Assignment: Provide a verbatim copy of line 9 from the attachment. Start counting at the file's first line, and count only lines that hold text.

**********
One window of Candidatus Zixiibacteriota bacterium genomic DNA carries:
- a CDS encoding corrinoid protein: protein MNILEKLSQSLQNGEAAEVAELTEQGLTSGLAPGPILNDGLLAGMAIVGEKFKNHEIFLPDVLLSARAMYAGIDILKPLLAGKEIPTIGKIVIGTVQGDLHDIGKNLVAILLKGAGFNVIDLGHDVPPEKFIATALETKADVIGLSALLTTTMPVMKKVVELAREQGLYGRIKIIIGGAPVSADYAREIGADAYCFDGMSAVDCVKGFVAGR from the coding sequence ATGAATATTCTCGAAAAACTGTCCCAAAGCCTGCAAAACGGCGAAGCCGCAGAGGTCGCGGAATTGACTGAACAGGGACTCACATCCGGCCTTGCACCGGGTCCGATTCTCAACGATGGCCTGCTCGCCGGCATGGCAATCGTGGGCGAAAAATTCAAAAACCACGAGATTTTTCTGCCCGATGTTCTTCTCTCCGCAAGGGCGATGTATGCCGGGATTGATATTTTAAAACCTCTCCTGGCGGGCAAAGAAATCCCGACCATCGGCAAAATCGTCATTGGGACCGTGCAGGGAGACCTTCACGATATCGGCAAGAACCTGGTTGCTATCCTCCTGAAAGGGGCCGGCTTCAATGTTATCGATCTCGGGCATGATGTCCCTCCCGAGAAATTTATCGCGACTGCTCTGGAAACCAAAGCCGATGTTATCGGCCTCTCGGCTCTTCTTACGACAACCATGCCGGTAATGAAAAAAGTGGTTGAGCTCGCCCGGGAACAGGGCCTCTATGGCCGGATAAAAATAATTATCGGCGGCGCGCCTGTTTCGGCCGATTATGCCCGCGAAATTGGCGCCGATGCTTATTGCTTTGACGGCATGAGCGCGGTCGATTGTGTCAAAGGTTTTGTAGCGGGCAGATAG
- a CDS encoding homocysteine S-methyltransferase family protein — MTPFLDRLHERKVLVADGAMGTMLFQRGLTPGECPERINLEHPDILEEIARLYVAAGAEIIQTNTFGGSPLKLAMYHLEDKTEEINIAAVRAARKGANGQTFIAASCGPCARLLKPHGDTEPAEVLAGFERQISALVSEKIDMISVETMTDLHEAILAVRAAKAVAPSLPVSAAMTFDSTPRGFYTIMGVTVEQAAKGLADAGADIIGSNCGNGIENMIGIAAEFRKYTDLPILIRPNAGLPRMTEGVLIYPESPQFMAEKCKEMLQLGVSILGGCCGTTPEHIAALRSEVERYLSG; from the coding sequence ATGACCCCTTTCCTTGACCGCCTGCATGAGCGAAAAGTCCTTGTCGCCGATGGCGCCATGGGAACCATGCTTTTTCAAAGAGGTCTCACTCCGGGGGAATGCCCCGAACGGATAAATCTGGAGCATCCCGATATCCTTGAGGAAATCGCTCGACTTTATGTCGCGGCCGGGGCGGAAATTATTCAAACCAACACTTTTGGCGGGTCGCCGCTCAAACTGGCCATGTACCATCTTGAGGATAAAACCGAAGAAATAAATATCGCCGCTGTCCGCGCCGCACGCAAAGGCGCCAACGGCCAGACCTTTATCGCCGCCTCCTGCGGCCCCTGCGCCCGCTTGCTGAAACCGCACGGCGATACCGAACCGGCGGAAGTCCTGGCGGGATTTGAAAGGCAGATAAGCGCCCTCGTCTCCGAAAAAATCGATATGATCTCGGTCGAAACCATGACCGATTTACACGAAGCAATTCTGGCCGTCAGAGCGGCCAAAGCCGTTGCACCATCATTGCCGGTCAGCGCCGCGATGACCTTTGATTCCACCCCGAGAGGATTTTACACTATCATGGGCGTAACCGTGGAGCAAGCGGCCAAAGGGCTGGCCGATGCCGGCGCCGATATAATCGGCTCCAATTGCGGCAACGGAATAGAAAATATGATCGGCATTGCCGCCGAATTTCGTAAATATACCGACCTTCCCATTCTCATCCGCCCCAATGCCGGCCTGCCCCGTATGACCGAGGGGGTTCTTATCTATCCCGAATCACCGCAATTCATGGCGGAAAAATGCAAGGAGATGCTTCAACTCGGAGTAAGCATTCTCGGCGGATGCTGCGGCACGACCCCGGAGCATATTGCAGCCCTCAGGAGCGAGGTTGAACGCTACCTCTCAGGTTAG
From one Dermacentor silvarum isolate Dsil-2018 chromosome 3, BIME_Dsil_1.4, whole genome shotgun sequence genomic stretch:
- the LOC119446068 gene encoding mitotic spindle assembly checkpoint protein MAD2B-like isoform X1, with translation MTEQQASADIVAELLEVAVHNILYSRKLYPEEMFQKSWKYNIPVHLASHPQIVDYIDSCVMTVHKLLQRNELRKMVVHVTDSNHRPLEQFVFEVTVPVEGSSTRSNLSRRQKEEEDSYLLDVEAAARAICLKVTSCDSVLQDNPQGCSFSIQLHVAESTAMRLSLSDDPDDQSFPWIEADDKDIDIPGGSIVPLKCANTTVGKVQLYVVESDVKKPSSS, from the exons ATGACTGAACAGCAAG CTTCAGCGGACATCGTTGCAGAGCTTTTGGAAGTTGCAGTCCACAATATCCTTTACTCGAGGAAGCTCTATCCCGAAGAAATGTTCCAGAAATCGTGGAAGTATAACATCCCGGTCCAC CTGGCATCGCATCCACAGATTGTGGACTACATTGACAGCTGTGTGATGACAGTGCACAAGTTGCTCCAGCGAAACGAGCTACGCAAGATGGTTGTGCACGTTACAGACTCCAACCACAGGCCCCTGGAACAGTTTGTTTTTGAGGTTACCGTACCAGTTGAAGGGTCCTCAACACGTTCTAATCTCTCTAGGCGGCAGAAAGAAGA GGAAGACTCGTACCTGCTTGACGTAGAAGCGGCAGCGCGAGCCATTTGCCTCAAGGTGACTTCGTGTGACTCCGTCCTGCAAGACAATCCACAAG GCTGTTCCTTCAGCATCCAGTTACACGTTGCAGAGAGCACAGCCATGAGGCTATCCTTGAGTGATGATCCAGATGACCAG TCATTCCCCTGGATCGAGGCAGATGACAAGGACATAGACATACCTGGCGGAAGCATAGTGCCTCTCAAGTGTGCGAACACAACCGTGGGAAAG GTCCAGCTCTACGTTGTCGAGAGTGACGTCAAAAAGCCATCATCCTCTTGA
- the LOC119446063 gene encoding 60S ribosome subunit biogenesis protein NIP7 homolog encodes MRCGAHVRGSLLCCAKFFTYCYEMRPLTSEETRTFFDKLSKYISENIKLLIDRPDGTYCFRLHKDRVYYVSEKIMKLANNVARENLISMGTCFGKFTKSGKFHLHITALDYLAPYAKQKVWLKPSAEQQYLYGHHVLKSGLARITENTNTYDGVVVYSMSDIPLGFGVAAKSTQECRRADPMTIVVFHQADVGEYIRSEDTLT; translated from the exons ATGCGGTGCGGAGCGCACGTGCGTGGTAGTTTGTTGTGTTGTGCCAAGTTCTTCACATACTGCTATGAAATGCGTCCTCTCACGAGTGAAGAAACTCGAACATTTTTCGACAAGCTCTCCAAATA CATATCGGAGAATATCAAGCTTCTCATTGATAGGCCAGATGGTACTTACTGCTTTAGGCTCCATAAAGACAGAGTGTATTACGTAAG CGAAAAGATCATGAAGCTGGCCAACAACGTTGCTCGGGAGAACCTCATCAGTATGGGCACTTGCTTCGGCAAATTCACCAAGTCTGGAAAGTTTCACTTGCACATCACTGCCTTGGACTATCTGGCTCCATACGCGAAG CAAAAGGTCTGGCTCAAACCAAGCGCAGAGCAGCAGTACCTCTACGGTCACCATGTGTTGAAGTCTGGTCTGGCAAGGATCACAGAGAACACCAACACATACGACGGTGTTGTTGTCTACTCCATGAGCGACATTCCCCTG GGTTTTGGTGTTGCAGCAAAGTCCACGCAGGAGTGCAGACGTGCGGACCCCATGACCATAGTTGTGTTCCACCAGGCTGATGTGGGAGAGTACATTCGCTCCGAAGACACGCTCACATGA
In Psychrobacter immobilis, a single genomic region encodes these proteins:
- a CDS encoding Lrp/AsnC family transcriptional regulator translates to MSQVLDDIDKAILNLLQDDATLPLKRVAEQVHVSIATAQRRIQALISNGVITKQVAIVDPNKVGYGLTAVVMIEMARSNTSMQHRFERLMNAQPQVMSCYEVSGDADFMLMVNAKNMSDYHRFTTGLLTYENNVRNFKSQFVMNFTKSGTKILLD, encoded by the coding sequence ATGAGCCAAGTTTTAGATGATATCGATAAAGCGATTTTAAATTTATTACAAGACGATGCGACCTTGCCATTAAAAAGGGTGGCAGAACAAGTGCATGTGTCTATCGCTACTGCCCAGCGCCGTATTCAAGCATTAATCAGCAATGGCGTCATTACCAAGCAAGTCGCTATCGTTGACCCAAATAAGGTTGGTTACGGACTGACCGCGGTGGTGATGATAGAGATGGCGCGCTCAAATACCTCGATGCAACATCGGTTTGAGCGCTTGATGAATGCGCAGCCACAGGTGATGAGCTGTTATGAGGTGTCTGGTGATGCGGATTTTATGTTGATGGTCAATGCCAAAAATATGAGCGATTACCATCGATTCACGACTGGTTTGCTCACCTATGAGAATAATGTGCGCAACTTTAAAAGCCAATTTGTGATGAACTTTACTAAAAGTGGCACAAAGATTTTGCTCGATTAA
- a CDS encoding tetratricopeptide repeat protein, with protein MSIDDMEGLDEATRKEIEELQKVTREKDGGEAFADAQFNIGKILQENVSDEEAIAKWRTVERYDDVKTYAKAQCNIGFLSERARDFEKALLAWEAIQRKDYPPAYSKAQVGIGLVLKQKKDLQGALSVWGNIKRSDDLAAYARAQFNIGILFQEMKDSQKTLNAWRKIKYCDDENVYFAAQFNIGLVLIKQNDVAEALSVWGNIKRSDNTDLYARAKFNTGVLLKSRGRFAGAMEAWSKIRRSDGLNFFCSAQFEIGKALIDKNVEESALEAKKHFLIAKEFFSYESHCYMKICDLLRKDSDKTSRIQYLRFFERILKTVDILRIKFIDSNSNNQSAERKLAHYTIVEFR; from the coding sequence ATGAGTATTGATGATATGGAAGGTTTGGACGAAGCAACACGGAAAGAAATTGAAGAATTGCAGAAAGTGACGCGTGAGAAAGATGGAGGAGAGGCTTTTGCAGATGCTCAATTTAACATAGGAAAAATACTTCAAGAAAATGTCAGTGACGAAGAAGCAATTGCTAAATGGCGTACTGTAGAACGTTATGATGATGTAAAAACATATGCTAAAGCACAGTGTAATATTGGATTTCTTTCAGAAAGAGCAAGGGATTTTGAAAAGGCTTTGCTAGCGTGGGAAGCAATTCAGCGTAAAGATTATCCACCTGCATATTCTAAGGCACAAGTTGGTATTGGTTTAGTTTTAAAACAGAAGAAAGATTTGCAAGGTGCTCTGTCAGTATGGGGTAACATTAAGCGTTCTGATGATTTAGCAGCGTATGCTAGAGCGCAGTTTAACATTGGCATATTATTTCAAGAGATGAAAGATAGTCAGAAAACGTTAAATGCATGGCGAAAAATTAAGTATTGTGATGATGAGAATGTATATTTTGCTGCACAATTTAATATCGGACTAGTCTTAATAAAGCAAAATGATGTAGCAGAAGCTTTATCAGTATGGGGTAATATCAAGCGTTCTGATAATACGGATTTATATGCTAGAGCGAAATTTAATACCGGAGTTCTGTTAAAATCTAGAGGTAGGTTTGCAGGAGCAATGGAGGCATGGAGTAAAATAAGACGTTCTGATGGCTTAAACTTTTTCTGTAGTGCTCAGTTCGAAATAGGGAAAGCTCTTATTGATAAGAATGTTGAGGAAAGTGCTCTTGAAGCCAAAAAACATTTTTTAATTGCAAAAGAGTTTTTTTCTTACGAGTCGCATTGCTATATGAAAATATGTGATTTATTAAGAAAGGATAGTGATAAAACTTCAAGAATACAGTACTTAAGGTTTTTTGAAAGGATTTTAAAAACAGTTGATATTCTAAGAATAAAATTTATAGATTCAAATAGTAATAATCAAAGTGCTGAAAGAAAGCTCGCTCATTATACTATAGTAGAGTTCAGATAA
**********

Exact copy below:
- a CDS encoding tetratricopeptide repeat protein, with protein MSIDDMEGLDEATRKEIEELQKVTREKDGGEAFADAQFNIGKILQENVSDEEAIAKWRTVERYDDVKTYAKAQCNIGFLSERARDFEKALLAWEAIQRKDYPPAYSKAQVGIGLVLKQKKDLQGALSVWGNIKRSDDLAAYARAQFNIGILFQEMKDSQKTLNAWRKIKYCDDENVYFAAQFNIGLVLIKQNDVAEALSVWGNIKRSDNTDLYARAKFNTGVLLKSRGRFAGAMEAWSKIRRSDGLNFFCSAQFEIGKALIDKNVEESALEAKKHFLIAKEFFSYESHCYMKICDLLRKDSDKTSRIQYLRFFERILKTVDILRIKFIDSNSNNQSAERKLAHYTIVEFR; from the coding sequence ATGAGTATTGATGATATGGAAGGTTTGGACGAAGCAACACGGAAAGAAATTGAAGAATTGCAGAAAGTGACGCGTGAGAAAGATGGAGGAGAGGCTTTTGCAGATGCTCAATTTAACATAGGAAAAATACTTCAAGAAAATGTCAGTGACGAAGAAGCAATTGCTAAATGGCGTACTGTAGAACGTTATGATGATGTAAAAACATATGCTAAAGCACAGTGTAATATTGGATTTCTTTCAGAAAGAGCAAGGGATTTTGAAAAGGCTTTGCTAGCGTGGGAAGCAATTCAGCGTAAAGATTATCCACCTGCATATTCTAAGGCACAAGTTGGTATTGGTTTAGTTTTAAAACAGAAGAAAGATTTGCAAGGTGCTCTGTCAGTATGGGGTAACATTAAGCGTTCTGATGATTTAGCAGCGTATGCTAGAGCGCAGTTTAACATTGGCATATTATTTCAAGAGATGAAAGATAGTCAGAAAACGTTAAATGCATGGCGAAAAATTAAGTATTGTGATGATGAGAATGTATATTTTGCTGCACAATTTAATATCGGACTAGTCTTAATAAAGCAAAATGATGTAGCAGAAGCTTTATCAGTATGGGGTAATATCAAGCGTTCTGATAATACGGATTTATATGCTAGAGCGAAATTTAATACCGGAGTTCTGTTAAAATCTAGAGGTAGGTTTGCAGGAGCAATGGAGGCATGGAGTAAAATAAGACGTTCTGATGGCTTAAACTTTTTCTGTAGTGCTCAGTTCGAAATAGGGAAAGCTCTTATTGATAAGAATGTTGAGGAAAGTGCTCTTGAAGCCAAAAAACATTTTTTAATTGCAAAAGAGTTTTTTTCTTACGAGTCGCATTGCTATATGAAAATATGTGATTTATTAAGAAAGGATAGTGATAAAACTTCAAGAATACAGTACTTAAGGTTTTTTGAAAGGATTTTAAAAACAGTTGATATTCTAAGAATAAAATTTATAGATTCAAATAGTAATAATCAAAGTGCTGAAAGAAAGCTCGCTCATTATACTATAGTAGAGTTCAGATAA